We spent the day exploring the city once more and ended up inside Ripley's exploring the weird and wonderful artefacts on display. It was certainly interesting. My favourite part was the tunnel that messed with your senses, spinning colours, a moving bridge and music, it was disorientating yet so fun. Amsterdam already seemed to be getting into the Christmas spirit, there were lights up, brightly coloured banners. Not to mention the Dutch were extremely friendly and helpful.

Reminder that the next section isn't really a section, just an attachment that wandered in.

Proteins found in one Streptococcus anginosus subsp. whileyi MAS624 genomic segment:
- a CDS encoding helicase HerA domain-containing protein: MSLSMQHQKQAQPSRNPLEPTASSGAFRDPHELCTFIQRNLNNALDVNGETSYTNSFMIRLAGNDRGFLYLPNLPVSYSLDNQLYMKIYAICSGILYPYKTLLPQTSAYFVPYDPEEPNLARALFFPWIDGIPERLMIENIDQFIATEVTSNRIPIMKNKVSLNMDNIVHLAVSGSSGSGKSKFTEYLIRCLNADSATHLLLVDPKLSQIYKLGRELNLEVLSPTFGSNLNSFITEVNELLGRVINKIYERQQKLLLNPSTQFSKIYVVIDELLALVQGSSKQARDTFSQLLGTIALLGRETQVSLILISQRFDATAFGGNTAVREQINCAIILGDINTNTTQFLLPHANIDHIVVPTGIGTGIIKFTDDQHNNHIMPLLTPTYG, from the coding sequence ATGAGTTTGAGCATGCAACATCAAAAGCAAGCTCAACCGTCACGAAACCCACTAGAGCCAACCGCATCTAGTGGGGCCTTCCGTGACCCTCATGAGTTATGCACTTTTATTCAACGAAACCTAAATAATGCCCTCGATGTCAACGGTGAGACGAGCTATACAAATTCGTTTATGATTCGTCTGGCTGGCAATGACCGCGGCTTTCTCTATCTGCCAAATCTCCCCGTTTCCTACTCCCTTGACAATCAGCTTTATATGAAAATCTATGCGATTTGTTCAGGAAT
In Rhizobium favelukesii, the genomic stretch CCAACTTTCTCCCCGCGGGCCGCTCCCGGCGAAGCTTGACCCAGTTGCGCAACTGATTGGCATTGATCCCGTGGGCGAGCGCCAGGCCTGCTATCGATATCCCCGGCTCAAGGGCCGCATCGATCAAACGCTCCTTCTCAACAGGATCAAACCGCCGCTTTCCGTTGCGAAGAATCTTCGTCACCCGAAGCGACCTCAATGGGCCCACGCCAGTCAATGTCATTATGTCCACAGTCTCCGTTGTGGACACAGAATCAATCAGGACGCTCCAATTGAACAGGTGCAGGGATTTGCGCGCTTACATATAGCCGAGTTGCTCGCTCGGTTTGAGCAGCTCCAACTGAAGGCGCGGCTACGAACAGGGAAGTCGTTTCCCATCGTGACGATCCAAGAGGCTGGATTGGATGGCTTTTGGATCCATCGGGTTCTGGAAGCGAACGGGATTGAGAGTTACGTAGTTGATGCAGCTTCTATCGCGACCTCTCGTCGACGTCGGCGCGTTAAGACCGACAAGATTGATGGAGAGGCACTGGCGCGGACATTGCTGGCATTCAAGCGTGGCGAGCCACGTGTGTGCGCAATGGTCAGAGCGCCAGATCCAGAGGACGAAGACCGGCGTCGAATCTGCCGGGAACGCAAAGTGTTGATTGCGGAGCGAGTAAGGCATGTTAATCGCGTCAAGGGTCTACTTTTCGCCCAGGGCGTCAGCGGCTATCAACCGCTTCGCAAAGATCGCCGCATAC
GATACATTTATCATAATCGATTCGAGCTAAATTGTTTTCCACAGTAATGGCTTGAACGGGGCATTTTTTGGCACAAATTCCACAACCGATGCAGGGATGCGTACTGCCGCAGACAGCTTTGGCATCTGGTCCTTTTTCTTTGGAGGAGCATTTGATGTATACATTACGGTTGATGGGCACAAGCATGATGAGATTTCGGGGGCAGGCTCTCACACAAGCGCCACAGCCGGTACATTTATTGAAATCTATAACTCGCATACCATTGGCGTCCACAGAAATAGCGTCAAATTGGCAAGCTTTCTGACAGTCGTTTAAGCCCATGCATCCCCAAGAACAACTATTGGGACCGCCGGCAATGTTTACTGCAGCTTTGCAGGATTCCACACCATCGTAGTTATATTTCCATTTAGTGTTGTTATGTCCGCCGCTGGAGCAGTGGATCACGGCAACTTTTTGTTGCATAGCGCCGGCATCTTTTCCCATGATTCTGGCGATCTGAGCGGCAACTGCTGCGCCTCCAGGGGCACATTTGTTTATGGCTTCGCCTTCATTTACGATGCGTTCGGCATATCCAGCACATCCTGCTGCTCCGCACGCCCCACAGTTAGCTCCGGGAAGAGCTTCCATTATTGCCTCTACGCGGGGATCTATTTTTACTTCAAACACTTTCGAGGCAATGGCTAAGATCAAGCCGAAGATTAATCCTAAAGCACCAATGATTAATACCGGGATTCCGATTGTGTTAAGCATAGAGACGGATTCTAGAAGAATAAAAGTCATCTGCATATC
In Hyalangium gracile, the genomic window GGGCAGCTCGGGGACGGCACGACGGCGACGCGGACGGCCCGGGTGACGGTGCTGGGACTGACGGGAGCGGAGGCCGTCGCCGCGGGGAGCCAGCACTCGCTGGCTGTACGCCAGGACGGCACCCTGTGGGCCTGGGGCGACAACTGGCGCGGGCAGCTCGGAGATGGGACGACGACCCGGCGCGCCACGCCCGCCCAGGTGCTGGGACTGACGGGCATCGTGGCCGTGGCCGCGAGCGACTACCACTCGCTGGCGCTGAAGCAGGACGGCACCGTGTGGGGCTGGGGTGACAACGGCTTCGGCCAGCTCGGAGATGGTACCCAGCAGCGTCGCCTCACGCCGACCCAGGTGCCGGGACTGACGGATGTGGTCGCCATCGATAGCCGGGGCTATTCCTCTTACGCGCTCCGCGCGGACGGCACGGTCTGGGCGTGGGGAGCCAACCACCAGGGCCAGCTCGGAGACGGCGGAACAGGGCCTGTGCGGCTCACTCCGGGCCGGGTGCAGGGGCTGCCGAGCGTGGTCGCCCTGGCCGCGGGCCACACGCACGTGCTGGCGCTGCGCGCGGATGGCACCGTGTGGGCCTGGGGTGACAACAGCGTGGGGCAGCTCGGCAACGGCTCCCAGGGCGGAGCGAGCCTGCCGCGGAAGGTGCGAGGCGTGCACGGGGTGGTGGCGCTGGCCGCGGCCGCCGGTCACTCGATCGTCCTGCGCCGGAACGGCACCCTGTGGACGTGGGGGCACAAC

Our final tourist venture was a trip to the Anne Frank House, something I had wanted to do for a very long time. At this stage it was maybe seven o'clock in the evening and I was tired and hungry - not a great combination with a huge queue stretching before me. It was once we got inside the building that my excitement grew once more. I had read her diary countless times as so many millions of people had. Straightaway what I noticed what the emptiness of the rooms within the house. I later discovered that Otto Frank, Anne's father had asked for the rooms to remain empty. To me it made me think even more about the destruction the Nazis caused, how they took everything and left nothing behind but empty homes. To think that over fifty years ago a little girl called Anne Frank walked these rooms made me feel really emotional. She seemed to have such a desire to live and a hope that some find impossible to understand.